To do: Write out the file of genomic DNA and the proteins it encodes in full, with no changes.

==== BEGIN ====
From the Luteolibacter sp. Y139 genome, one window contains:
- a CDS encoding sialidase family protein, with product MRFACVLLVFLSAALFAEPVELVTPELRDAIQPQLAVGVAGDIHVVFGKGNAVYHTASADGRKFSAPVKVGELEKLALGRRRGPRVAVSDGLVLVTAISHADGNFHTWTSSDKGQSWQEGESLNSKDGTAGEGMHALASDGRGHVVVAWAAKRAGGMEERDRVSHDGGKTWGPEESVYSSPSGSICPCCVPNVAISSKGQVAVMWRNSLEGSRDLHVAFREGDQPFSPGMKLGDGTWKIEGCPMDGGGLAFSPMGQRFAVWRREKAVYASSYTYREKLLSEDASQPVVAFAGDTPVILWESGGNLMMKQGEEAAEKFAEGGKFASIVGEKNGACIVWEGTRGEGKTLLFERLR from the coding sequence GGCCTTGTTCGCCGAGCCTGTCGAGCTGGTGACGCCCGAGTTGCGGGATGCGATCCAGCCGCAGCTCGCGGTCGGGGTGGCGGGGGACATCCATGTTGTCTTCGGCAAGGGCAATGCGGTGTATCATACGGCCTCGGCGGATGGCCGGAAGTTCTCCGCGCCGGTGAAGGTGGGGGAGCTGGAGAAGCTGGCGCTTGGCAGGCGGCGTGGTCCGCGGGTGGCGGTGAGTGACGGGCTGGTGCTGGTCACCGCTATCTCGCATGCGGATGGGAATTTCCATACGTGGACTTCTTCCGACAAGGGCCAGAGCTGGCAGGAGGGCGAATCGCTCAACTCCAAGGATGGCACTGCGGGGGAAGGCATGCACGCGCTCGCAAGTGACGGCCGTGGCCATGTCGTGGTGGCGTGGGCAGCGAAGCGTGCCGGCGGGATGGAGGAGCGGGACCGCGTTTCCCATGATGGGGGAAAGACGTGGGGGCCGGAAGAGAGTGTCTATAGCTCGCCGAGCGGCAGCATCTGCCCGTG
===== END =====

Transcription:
From the Luteolibacter sp. Y139 genome, one window contains:
- a CDS encoding sialidase family protein, with product MRFACVLLVFLSAALFAEPVELVTPELRDAIQPQLAVGVAGDIHVVFGKGNAVYHTASADGRKFSAPVKVGELEKLALGRRRGPRVAVSDGLVLVTAISHADGNFHTWTSSDKGQSWQEGESLNSKDGTAGEGMHALASDGRGHVVVAWAAKRAGGMEERDRVSHDGGKTWGPEESVYSSPSGSICPCCVPNVAISSKGQVAVMWRNSLEGSRDLHVAFREGDQPFSPGMKLGDGTWKIEGCPMDGGGLAFSPMGQRFAVWRREKAVYASSYTYREKLLSEDASQPVVAFAGDTPVILWESGGNLMMKQGEEAAEKFAEGGKFASIVGEKNGACIVWEGTRGEGKTLLFERLR from the coding sequence GGCCTTGTTCGCCGAGCCTGTCGAGCTGGTGACGCCCGAGTTGCGGGATGCGATCCAGCCGCAGCTCGCGGTCGGGGTGGCGGGGGACATCCATGTTGTCTTCGGCAAGGGCAATGCGGTGTATCATACGGCCTCGGCGGATGGCCGGAAGTTCTCCGCGCCGGTGAAGGTGGGGGAGCTGGAGAAGCTGGCGCTTGGCAGGCGGCGTGGTCCGCGGGTGGCGGTGAGTGACGGGCTGGTGCTGGTCACCGCTATCTCGCATGCGGATGGGAATTTCCATACGTGGACTTCTTCCGACAAGGGCCAGAGCTGGCAGGAGGGCGAATCGCTCAACTCCAAGGATGGCACTGCGGGGGAAGGCATGCACGCGCTCGCAAGTGACGGCCGTGGCCATGTCGTGGTGGCGTGGGCAGCGAAGCGTGCCGGCGGGATGGAGGAGCGGGACCGCGTTTCCCATGATGGGGGAAAGACGTGGGGGCCGGAAGAGAGTGTCTATAGCTCGCCGAGCGGCAGCATCTGCCCGTG